It was a relatively long walk from her home to the hospital, but it had been years since Mercedes had ridden the city bus, and she feared that the fare had risen and she wouldn't have enough change to get there and back. So, she walked in the bitter November cold with mittens and tupperware in tote. She kept her eyes downward, as if to indicate to passersby that she wasn't a vagrant left alone on a holiday, and she didn't need them to roll down their windows and ask if she was fine. And, on the other hand (the worse one), she didn't want to accidentally make eye contact with someone she knew from school— it would, ultimately, be hard to explain. Why was she alone on Thanksgiving trekking through the wintry weather in the middle of the city? Best to look down at her shoes the entire journey— she knew the beaten path well.

She didn't have any of the fancy gadgets used to listen to music, but even if she did, Mercedes knew it wasn't safe to be by herself with songs blasting away through headphones. She was young and alone and people were vicious, or so she had been told, or so she had seen on the nightly news. Not that she had ever been a victim to any crime more heinous than that of the local school bully, but she knew there was always the possibility that something, effectively, important could happen to her (whether good or bad). And how tragic would that be? If she was struck down at such a nascent age while delivering Thanksgiving dinner to her single mother working the night shift at the local hospital? How unfortunate. Mercedes rolled her eyes to herself and cleared her mind. She had these thoughts of grandiosity occasionally, and sometimes they manifested in fame that wasn't the product of talent or individuality, but perhaps, if so sought, a therapist would one day explain that it was the reflection of neglect or maybe even a common characteristic of children who grew up in single parent households— not that she would ever blame her mother for her absent father or describe the woman as anything less than hardworking and God-fearing, but she could separate her mother's love from her mother's inadequacies, the largest one being her absence. Nanette had given birth to Mercedes in her mid-twenties and was well on her way to being a career woman; Mercedes didn't know much about her father, other than the fact that he had married some woman and lived on the west coast with his wife and new children. She always imagined him somewhere laid out on a lounge chair, drinking something fruity from a glass while his children, whom he loved, played around him. He'd look at his wife, whom he also loved, and laugh about his past flame and child stuck in cold and gray Ohio while he lavished in his blue and sandy new life.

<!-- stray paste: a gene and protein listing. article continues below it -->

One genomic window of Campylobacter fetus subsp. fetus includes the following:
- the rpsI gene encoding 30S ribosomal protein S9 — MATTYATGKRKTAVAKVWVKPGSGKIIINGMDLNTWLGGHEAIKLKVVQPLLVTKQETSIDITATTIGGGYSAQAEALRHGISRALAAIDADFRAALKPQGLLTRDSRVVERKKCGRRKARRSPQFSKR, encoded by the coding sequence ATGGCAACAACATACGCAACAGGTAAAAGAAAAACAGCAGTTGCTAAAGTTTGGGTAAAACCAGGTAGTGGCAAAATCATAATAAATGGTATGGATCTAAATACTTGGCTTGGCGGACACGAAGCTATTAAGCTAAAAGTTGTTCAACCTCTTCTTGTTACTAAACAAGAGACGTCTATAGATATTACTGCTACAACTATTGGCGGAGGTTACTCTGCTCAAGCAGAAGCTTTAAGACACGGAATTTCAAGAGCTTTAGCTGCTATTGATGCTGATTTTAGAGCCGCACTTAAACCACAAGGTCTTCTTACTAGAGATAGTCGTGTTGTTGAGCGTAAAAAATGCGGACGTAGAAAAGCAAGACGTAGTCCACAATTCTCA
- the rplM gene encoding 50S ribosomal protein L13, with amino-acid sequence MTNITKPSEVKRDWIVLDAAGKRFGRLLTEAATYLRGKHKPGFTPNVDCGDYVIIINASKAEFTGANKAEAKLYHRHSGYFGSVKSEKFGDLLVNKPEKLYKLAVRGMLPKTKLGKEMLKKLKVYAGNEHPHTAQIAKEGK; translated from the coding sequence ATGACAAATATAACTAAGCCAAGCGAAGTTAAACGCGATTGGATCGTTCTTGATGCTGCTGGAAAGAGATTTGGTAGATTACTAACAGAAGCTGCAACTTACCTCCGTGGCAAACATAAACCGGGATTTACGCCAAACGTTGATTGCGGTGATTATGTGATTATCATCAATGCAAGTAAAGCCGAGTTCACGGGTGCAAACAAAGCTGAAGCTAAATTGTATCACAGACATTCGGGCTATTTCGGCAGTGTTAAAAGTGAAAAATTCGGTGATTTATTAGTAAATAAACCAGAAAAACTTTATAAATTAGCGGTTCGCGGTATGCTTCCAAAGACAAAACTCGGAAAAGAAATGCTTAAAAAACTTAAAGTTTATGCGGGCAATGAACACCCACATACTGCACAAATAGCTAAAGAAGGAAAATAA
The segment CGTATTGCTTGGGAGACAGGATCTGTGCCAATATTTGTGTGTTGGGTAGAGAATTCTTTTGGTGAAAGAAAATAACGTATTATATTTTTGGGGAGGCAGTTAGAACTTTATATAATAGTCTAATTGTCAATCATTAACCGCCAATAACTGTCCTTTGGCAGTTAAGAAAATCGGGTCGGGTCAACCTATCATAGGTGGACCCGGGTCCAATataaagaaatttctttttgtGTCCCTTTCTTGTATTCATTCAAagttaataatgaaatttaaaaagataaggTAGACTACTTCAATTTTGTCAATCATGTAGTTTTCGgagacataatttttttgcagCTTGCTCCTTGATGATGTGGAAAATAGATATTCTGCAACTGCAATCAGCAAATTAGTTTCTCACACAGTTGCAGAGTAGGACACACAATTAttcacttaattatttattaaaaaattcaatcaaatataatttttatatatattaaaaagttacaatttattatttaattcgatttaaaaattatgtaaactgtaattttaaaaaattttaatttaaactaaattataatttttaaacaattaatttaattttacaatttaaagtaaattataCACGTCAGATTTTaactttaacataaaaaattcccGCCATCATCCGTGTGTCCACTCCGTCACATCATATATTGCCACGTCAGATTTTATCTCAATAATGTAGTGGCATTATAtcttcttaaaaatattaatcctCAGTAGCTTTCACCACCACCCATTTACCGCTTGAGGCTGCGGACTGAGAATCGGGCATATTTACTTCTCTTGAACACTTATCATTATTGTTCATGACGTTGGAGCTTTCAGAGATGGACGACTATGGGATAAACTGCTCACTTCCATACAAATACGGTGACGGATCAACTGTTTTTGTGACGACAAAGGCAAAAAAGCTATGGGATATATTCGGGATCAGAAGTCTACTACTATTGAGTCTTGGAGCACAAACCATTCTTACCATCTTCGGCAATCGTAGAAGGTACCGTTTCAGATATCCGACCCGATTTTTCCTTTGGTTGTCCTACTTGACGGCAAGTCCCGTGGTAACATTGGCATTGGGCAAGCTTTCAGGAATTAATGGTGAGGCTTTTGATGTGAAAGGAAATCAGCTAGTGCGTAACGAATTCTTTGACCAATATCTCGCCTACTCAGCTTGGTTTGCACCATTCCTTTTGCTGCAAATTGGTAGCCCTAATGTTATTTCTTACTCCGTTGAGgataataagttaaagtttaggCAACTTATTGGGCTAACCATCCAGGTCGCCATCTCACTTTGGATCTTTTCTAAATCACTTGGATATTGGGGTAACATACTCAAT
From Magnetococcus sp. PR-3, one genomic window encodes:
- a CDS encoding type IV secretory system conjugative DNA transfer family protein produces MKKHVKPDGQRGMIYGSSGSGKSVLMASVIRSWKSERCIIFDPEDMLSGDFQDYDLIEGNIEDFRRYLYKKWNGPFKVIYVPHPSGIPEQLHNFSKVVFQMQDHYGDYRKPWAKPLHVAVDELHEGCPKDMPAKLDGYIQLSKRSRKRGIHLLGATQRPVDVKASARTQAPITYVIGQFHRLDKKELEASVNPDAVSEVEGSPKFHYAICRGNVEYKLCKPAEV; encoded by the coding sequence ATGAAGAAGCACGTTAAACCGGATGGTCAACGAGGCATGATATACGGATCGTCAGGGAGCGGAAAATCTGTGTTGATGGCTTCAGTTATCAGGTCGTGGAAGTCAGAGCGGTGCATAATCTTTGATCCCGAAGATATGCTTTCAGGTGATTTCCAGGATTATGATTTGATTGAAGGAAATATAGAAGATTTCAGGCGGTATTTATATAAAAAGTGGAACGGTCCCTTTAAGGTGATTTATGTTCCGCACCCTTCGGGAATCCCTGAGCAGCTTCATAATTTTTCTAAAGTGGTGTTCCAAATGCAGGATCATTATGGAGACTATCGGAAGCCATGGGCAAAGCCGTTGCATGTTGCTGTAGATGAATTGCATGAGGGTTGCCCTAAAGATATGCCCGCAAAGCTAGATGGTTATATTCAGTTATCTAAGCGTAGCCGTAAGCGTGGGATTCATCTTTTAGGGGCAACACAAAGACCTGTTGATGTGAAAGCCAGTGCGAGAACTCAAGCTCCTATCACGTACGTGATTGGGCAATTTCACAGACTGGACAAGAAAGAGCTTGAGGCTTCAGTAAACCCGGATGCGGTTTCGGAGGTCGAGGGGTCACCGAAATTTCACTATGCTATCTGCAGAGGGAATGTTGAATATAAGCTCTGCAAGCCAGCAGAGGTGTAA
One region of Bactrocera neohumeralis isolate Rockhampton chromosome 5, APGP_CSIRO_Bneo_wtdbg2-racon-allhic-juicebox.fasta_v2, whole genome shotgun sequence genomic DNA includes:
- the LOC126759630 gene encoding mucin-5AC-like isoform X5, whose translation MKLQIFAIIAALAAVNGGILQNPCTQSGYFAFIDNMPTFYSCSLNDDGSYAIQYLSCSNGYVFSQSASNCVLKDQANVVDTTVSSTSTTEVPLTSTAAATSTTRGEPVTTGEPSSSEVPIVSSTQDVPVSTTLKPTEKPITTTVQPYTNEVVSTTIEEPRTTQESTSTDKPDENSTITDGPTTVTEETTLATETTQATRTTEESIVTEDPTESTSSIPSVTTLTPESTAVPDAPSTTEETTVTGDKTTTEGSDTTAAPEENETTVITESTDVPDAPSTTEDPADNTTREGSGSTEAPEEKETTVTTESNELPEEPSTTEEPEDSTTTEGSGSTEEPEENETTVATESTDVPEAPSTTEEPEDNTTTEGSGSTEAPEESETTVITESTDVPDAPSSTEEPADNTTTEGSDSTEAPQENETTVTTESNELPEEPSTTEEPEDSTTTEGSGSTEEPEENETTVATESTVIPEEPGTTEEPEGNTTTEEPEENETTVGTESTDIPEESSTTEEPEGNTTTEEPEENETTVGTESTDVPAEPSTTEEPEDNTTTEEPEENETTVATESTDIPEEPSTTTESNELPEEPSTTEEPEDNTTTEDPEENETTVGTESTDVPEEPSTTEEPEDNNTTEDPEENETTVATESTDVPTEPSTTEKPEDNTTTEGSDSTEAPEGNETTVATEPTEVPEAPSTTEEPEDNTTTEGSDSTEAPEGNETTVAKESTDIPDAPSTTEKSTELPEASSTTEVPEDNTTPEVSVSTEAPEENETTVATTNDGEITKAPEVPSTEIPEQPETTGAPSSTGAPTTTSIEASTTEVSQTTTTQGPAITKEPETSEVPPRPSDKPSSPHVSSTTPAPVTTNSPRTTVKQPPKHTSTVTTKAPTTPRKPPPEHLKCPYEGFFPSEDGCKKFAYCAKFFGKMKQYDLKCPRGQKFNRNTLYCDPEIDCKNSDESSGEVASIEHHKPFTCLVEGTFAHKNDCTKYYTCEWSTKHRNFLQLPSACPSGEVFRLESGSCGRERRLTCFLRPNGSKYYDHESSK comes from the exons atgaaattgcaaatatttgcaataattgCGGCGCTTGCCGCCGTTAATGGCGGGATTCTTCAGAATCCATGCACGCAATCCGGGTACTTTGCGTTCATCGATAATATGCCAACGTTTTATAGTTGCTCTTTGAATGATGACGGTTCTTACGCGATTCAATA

Mercedes had never given much thought to who he actually was or what he was actually doing, and the picture of him in her mind had never faded or garnered much critical response. For all intents and purposes, he was somewhere on a beach, and she wasn't. That's all she needed to know.